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    You need to cite sources of your "understanding", because it is certainly not part of the standard definitions of the terms you are using. Please include "entanglement" in your definitions.

  9. Sep 18, 2005 #8

    I you throw billions light-years apart a white and a black object. Since you are aware of the initial fact, detecting on one side a white object you immediately know that on the other side an observer will see the black object.

    This is not the nature of entanglement. The evolution of the couple of objects (like spins) proceeds as a whole. This not like the black or white objects above who are linked only by an initial condition.

    What is then the meaning of the distance between two entangled particles? There is a distance, of course, since the measuring devices will be far away from each other. The system of both particles interacts with the world via two positions in space instead of one. But the particles are in a sense very close to each other. Only the un-tangled measuring devices are 'separated'.

    If the universe contained a large amount of entangled particles (if not a majority, because of the big bang) would that not have an effect on the interactions and on the properties of space-time?

    I am looking for ideas and papers related to the impact of entanglement on 'gravity' or 'space'. I am also interrested in more extreme points of view ... but possibly with a good basis.
  10. Sep 18, 2005 #9


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    Then you are using the same words, such as entanglement, but with different meanings. Your idea of what is entanglement has nothing to do with QM entanglement, and NOTE that you posted this in the QM section of PF. So you should be aware why this is creating utter confusion.

    Entanglement has nothing to do with what you just described as an example. I strongly suggest, before you use a term you are not familiar with, that you first figure out the exact definition. If not, you will continue to be met with this type of response when you try to ask such questions to people who work in this field.

  11. Sep 18, 2005 #10

    I am very sorry for the confusion. Indeed, I explained what entanglement is not.

    It is true that explaining what it is, is -I feel- much less interresting. It all amounts to the fact that a two-particle system is described by an unseparable wave function. The consequences are more colour-full and -as you kwow- raised heated discussions. However, in these discussions proving what entanglement is not was very useful, specially the Bell theorem.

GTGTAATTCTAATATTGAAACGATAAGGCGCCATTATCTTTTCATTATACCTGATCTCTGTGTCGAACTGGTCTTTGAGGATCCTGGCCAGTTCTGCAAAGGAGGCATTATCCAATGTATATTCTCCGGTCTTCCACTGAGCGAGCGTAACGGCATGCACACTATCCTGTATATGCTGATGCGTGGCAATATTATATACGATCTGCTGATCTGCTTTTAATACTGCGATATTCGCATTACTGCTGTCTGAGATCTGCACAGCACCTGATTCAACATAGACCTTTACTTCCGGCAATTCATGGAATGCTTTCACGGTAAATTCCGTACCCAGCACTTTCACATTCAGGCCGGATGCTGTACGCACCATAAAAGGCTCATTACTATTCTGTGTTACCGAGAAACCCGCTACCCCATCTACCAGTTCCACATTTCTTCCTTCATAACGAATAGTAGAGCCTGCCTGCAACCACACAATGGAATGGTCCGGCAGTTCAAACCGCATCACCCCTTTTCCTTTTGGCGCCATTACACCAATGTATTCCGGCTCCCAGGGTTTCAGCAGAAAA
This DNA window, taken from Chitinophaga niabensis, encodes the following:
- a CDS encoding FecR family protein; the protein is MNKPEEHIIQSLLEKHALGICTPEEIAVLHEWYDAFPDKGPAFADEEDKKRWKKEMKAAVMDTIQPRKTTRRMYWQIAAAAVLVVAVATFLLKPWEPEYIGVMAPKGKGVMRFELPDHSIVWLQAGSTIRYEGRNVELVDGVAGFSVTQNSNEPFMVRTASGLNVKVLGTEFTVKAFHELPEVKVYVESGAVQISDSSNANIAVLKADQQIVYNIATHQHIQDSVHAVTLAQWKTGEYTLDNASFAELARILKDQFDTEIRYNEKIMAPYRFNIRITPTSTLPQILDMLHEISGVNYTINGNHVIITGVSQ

My current interrest (non professional) is investigating the role entanglement might have on GR and if entanglement would not reveal something about the nature of space-time that was not considered yet. Being unable to develop the topic by myself I am asking for hints and maps.

    Googling ("scholarly papers beta") led me till now to a lot of papers but few I want to read and some I don't want to pay.

    By the way, my first references on this subjects are:

    - Quantum theory and measurement by JA Wheeler and WH Zurek, which collects all the historical paper related to this topic
    - Speakable and Unspeakable in Quantum Mechanics by JS Bell
    - papers on Bohm point of view

    I also read many papers by A Aspect as well as a DVD conference by him:

    http://www.cerimes.education.fr/index.php?page=fiches&op1=view,1851,4,7,,,aspect,, [Broken]
    Last edited by a moderator: May 2, 2017
  12. Sep 20, 2005 #11
    For two separated particles to be entangled they have
    to have something in common, and that something has to
    be analyzed by a common instrumental variable.

    Now, before you say that Bell tests have shown that this
    can't be, consider how entanglement is experimentally
    produced. Either the entangled particles have been emitted
    by the same oscillator at the same instant, or they have
    interacted, or they have been in some way altered by
    some common mechanism.

    So, it's not really so mysterious that they should have
    *something* (even if we can't say exactly, qualitatively
    what it is) in common.

    I would say it's both. Space in the physical world is the manifestation
    of interactions. Coordinate systems in the models that we make